Broken Greenhouse Gets A New Life

Our property had two greenhouses when we got here.  This one is the smaller and fancier of the two.  It is closest to the house, but honestly, I was a little intimidated…

When we first moved in, we weren’t ready for greenhouse stuff… we were just learning and figuring out what we wanted to do with all this land.  We let it sit, and then it got filled with weeds – and I was sure there were rodents and bugs, and it hadn’t made it to the top of our priority list.  (And likely wouldn’t for a bit!)

When I was out planting on Monday, I got a message from Facebook from a woman who is restoring an old house and property just down the road from us.  We’d met last year at a mom’s homeschool coffee group, and then I found her accidentally on Instagram and realized it’s the same woman.  She asked if we were using the greenhouse with the broken roof… I said that I hoped so sometime, but not this year.  She said they’re looking for one and were interested in buying it.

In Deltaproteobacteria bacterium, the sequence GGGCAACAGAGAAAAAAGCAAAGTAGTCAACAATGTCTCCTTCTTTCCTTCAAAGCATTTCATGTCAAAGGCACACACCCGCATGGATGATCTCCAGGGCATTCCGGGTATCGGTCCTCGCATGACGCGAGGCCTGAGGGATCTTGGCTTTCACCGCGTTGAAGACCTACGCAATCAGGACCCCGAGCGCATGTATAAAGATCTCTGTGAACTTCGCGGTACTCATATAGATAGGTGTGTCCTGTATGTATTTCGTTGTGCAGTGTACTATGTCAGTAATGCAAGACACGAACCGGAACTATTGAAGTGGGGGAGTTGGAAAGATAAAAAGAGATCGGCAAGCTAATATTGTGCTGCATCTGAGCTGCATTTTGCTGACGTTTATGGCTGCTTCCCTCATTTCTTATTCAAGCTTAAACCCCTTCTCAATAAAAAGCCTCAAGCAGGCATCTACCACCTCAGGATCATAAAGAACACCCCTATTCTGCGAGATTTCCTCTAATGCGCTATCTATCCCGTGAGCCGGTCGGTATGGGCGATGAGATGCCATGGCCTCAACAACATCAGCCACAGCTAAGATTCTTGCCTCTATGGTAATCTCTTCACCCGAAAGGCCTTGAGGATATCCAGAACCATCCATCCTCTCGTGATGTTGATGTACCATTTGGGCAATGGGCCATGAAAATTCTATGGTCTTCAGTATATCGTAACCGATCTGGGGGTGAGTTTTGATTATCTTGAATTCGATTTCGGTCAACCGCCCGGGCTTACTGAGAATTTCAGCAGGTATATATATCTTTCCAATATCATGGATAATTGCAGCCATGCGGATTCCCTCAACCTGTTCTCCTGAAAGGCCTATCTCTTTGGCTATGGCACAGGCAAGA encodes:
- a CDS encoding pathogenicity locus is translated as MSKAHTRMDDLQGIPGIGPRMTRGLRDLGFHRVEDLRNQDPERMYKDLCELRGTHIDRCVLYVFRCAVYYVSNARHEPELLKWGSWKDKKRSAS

We have a bigger greenhouse that we’re using and I can’t imagine that we’ll ever need more space… and it would be amazing if someone could fix and use this one.  They came over about 15 minutes later and looked at it, and thought they could definitely move and fix it.  The next day, they came and cleaned things out and tried to figure out how to make the move.

And the next day was the move day!  David brought his excavator.  We asked him to take out a couple of our trees while he was here… that job was done in less than five minutes and it was like picking up toothpicks… crazy cool to watch.

Carson and David worked together to get the greenhouse up on boards so that it could be lifted and then hooked up the excavator to the greenhouse (or the other way around, perhaps.